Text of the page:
Rwanda has cautioned the African Union against supporting the SADC forces deployed in Eastern DRC, asserting that such a move would inevitably intensify conflict and pose direct threats to Kigali’s stability.

Kigali stresses that the deployment of the Southern African Development Community Mission in DRC (SAMIDRC) in the eastern Congo would see them fight alongside the Democratic Forces for the Liberation of Rwanda (FDLR), whose primary objective is the instigation of a leadership change in Rwanda.

In a formal letter directed to Moussa Faki Mahamat, Chair of the African Union Commission, Rwanda’s Foreign Minister, Vincent Biruta, urges the regional body to refrain from endorsing the deployment.

Mr Biruta underscores the gravity of the situation by highlighting the FDLR’s explicit goal to overthrow the Rwandan government and complete the genocide initiated in 1994.

“In addition to the FDLR, whose objective is to overthrow the government of Rwanda and finish the genocide they started in 1994, both the Presidents of DRC and Burundi have publicly stated their intention to support regime change in Rwanda,” said Mr Biruta.

Rwanda highlights the significance of these threats, particularly since both Burundi and DRC host the FDLR.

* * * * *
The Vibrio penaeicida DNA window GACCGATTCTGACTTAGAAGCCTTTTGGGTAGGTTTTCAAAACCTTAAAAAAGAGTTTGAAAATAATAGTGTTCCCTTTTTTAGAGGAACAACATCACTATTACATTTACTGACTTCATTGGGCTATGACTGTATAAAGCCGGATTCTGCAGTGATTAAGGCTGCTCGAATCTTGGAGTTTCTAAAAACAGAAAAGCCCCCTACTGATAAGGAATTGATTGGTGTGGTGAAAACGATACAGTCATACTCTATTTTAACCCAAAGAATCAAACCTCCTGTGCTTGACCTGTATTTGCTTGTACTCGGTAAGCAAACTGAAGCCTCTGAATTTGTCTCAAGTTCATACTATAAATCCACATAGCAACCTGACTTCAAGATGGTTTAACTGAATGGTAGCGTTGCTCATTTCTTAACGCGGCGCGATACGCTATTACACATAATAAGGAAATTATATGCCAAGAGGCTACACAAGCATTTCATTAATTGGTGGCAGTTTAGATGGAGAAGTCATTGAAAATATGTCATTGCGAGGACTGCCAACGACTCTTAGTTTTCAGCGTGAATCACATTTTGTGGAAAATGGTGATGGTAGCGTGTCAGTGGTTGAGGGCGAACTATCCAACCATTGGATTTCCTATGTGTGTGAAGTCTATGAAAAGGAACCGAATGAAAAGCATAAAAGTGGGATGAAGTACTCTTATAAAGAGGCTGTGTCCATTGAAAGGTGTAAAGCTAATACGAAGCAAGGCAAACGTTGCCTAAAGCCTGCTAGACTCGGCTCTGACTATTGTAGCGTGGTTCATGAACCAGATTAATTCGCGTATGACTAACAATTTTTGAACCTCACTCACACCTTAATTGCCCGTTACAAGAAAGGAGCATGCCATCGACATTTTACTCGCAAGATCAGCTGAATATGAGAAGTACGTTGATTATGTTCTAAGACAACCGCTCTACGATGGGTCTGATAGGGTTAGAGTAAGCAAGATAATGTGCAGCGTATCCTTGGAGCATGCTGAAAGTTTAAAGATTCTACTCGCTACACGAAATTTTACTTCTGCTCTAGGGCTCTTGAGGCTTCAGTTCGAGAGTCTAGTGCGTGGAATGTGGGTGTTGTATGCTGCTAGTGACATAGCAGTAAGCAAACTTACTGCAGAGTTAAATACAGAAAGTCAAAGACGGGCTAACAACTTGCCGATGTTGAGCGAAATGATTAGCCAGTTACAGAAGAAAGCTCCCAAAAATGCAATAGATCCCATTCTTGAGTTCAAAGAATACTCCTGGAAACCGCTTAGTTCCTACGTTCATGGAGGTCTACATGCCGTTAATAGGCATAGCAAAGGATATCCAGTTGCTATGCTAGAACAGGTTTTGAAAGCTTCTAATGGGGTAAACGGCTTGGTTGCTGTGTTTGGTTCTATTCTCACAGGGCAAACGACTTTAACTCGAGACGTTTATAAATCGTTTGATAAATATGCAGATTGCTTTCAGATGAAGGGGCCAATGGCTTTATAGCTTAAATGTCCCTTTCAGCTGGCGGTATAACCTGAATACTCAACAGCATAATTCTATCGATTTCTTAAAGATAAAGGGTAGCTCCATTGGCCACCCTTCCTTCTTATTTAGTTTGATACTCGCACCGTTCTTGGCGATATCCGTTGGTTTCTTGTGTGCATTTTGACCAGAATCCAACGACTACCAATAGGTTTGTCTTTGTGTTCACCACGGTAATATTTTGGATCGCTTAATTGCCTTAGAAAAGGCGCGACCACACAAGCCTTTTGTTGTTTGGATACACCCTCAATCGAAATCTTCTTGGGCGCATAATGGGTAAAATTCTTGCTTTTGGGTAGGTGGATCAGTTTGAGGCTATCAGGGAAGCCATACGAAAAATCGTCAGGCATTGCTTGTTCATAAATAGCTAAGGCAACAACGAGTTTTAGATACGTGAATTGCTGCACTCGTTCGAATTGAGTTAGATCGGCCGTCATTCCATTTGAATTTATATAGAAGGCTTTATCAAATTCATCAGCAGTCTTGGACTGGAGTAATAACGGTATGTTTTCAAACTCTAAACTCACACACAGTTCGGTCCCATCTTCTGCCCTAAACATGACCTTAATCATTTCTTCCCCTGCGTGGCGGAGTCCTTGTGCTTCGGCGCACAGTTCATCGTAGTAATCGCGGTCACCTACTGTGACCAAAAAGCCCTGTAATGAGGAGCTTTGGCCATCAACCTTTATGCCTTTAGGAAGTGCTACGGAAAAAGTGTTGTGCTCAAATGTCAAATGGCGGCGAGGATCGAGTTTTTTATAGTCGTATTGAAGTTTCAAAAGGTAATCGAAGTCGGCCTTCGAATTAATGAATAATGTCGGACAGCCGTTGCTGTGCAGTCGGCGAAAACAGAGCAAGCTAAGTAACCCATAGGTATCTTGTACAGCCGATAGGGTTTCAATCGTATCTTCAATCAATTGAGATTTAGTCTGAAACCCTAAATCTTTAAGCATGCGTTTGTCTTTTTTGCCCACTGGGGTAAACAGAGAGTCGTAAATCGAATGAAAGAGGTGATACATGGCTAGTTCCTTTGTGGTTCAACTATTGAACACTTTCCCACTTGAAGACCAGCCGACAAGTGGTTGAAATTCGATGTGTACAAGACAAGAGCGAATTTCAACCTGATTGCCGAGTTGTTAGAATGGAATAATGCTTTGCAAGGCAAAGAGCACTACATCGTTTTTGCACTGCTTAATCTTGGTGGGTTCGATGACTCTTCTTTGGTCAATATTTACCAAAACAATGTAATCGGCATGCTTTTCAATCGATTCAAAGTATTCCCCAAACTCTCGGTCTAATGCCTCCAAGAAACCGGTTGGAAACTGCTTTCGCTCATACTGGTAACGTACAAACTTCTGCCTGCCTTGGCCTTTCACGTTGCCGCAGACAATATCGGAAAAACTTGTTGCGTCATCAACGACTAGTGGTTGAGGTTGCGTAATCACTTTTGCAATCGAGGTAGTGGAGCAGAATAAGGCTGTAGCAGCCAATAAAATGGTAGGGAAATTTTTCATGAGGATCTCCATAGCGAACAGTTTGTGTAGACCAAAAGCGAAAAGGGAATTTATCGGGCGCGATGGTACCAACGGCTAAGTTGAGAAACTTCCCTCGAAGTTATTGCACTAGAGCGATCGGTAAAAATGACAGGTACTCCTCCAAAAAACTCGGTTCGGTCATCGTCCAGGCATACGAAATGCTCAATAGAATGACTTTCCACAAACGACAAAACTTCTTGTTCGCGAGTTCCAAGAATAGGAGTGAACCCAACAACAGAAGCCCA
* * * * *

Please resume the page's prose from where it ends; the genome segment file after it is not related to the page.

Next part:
The statement argues that SAMIDRC, aligning itself with these elements, cannot serve as a viable substitute for the stalled political process within the DRC government.

The statement contends that SAMIDRC aligns with the belligerent posture of the DRC government, prioritising a military solution over the regional peace initiatives in place.

Recent hostilities between the Congolese army and the M23 rebels in North Kivu’s eastern province have further heightened tensions.

Last month, the United States condemned the escalating violence, attributing it to the actions of the M23 armed group allegedly backed by Rwandan forces.

The US emphasised that these actions, both by Rwanda and the rebels, are subject to sanctions imposed by both the United States and the United Nations.

Highlighting the severity of the situation, the US pointed out that recent incursions by the M23 into the town of Sake have exacerbated an already precarious humanitarian situation, exposing millions to heightened risks of human rights abuses, displacement, and violent attacks.